What was probably most unexpected was the fact that Born Losers, made for a budget of between $300,000 and $500,000, saw a box office return over several releases of approximately $36 million — which was huge at the time.
Billy Jack (1971)
In the second film of the series, students at the hippie-themed Freedom School, led by Jean Roberts (Delores Taylor), are abused by the local townspeople. Into this situation steps Billy Jack, who has to fight his way through the abusers to convince them to leave the students alone. Things take a darker turn when the town’s biggest punk, Bernard Posner (David Roya), son of the town’s most powerful man, rapes Jean and Billy Jack sets out to remove this threat. In between all of this, Billy goes on a vision quest to get closer to his Native American half.
Laughlin pushed back on the people who criticized the violence for peace message of the film. “They’re dead wrong,” he said in an interview with Joe Bob Briggs. “The point is that what I was interested in is those angry young men in America that come from every neighborhood, and especially in the deprived neighborhoods, who feel being tough or macho is the only way to be a man. And if Billy Jack was a wimp, he would never appeal to them. The whole key to it was to have them identify with a guy who was the super stud of them all. Someone that would make them say, ‘Wow, if I could be as tough as him…'”
“Billy Jack clearly had something that caught the zeitgeist — was it the hippies vs. the straights? Counter-culture vs. the establishment?” asks Morton rhetorically. “The lone hero standing up for what’s right and fighting back against the crap of society? I doubt it’s a coincidence that Billy Jack and Death Wish were popular in roughly the same time frame, since they touch on similar themes, while coming at them from wildly different directions. I’m not sure exactly, but whatever it was, the movie clearly clicked with audiences in a big way. Laughlin and the movie’s self-seriousness always struck me more as funny than something meaningful, but that’s me.”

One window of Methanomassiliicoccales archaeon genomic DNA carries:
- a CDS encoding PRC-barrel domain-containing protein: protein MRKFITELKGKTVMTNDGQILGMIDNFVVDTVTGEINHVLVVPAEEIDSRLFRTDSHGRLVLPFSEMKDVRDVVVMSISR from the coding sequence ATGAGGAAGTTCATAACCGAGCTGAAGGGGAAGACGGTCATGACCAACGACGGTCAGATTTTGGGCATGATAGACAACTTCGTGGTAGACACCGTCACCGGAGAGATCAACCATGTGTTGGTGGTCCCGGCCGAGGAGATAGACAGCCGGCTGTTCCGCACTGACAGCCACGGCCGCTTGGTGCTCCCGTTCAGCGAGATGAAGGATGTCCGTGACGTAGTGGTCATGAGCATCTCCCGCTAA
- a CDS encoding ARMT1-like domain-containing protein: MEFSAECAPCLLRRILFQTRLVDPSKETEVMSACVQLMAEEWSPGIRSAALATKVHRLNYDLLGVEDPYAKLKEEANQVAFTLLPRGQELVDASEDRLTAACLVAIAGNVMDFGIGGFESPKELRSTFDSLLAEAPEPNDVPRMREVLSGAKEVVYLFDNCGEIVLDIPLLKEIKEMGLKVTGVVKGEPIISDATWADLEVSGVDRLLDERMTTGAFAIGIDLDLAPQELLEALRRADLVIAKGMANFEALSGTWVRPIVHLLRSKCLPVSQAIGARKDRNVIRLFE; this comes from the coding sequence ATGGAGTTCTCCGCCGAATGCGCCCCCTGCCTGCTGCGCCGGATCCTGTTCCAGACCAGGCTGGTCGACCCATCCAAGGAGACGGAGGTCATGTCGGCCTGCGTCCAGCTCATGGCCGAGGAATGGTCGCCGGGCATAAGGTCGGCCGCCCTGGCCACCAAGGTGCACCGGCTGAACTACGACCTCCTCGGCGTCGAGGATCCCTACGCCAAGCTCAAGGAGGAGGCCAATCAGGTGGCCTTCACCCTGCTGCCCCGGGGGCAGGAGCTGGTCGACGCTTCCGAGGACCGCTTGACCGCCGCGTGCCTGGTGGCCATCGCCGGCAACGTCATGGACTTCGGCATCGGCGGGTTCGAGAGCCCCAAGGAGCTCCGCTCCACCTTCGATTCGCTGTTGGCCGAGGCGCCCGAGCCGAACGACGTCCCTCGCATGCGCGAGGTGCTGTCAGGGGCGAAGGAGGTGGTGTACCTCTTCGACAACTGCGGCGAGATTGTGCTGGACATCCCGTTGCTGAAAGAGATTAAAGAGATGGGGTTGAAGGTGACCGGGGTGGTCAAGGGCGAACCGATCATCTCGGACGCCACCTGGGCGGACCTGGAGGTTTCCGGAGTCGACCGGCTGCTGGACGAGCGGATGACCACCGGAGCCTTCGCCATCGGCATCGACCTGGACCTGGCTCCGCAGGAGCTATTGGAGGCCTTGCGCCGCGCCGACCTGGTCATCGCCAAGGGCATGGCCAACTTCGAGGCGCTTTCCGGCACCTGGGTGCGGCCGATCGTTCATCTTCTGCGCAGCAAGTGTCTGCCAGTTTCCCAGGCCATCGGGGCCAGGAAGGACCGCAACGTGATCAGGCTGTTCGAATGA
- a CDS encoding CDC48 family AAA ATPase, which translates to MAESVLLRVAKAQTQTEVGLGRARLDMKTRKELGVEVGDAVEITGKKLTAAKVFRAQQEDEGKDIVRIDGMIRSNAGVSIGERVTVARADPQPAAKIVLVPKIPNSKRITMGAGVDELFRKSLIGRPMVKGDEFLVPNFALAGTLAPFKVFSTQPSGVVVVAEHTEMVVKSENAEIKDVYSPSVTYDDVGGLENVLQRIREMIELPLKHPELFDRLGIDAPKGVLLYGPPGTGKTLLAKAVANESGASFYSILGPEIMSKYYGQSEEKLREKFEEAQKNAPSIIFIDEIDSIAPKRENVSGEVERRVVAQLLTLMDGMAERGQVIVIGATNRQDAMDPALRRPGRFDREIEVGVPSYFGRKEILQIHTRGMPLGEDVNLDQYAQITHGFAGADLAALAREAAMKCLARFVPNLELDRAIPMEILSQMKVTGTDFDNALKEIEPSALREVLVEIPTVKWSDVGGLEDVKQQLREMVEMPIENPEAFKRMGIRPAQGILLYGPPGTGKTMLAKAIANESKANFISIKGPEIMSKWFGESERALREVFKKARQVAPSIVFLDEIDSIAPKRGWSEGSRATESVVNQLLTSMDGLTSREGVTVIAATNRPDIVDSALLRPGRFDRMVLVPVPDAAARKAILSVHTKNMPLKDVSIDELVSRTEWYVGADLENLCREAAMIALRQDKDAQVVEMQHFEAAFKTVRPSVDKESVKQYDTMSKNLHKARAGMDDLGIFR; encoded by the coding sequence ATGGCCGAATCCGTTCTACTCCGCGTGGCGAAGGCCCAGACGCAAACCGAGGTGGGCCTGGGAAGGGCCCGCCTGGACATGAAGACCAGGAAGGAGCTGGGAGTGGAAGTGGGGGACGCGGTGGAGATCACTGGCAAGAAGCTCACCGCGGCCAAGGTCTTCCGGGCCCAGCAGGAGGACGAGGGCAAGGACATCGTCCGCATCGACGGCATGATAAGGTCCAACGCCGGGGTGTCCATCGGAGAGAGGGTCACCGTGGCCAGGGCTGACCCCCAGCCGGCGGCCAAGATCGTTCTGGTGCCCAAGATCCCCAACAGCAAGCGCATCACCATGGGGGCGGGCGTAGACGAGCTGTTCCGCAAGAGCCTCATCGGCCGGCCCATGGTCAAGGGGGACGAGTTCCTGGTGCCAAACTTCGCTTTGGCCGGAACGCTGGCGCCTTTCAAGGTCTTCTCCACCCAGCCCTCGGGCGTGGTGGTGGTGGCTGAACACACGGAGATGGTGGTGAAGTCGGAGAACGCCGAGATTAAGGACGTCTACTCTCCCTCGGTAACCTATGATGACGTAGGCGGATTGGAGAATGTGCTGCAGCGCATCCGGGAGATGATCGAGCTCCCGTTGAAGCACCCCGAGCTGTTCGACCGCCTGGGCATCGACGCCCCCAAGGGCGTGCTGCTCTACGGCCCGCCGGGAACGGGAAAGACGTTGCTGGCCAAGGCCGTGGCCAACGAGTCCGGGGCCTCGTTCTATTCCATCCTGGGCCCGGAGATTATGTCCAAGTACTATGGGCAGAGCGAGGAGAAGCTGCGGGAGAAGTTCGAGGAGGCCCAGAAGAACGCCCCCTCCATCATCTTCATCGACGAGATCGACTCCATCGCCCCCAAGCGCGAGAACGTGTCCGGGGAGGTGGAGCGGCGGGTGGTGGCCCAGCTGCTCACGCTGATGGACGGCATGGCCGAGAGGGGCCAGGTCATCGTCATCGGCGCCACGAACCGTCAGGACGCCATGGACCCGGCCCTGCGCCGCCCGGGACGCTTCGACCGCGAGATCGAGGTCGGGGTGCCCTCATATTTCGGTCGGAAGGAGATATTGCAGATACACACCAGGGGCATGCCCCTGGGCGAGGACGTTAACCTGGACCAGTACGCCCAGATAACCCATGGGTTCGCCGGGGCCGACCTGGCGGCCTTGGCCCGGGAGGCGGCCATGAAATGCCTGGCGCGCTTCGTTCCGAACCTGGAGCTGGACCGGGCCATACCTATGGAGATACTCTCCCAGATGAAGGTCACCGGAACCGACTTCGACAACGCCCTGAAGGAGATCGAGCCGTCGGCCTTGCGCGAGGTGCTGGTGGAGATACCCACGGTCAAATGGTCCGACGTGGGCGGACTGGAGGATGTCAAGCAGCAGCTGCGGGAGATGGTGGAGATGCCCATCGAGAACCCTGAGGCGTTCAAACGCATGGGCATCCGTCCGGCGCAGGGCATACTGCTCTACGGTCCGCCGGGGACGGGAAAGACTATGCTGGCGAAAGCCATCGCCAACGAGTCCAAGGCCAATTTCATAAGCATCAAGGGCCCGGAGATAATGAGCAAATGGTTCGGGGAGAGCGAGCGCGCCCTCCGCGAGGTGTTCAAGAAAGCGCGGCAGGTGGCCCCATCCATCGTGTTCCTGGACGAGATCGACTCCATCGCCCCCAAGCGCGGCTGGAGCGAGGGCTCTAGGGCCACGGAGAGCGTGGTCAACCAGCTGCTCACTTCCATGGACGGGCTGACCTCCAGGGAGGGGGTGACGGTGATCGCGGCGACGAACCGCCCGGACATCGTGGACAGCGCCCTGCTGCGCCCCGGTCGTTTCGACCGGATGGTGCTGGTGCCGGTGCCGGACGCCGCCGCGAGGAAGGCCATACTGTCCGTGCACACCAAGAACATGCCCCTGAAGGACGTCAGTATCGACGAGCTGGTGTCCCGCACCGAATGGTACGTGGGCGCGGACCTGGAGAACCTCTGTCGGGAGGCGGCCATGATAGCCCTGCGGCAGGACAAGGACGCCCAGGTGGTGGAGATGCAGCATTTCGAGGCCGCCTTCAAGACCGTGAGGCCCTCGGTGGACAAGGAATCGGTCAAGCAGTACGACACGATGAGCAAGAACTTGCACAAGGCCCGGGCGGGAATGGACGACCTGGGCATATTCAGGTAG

Laughlin certainly deserves credit for one thing: he took over distribution for this independent film that would go on to gross $98 million. Additionally, he brought martial arts to the big screen ahead of Bruce Lee and the entire Kung Fu craze of the 1970s.
The Trial of Billy Jack (1974)
While Billy Jack is sentenced to four years in prison for the “involuntary manslaughter” of Bernard from the previous film, Jean’s Freedom School grows and starts its own newspaper and television station, which they use to expose local government corruption. By the time Billy Jack gets out of prison, the situation has gotten tense with officials willing to do anything they have to, to shut the school down. While Billy undergoes further Vision Quests, things escalate when the National Guard is brought in, which leads to an extremely violent and bloody clash.
An interesting approach was taken at the ending with the following message showing up on screen: “Some may feel this picture is too violent, but the real massacres which inspired this fictionalized version were a thousand-fold more violent for those innocent people who were its victims. Rather than direct anger at this re-creation, please channel your energy toward those officials who either ordered, condoned or failed to take action against these events, and perhaps towards ourselves for also turning our backs and letting such events occur unchallenged.”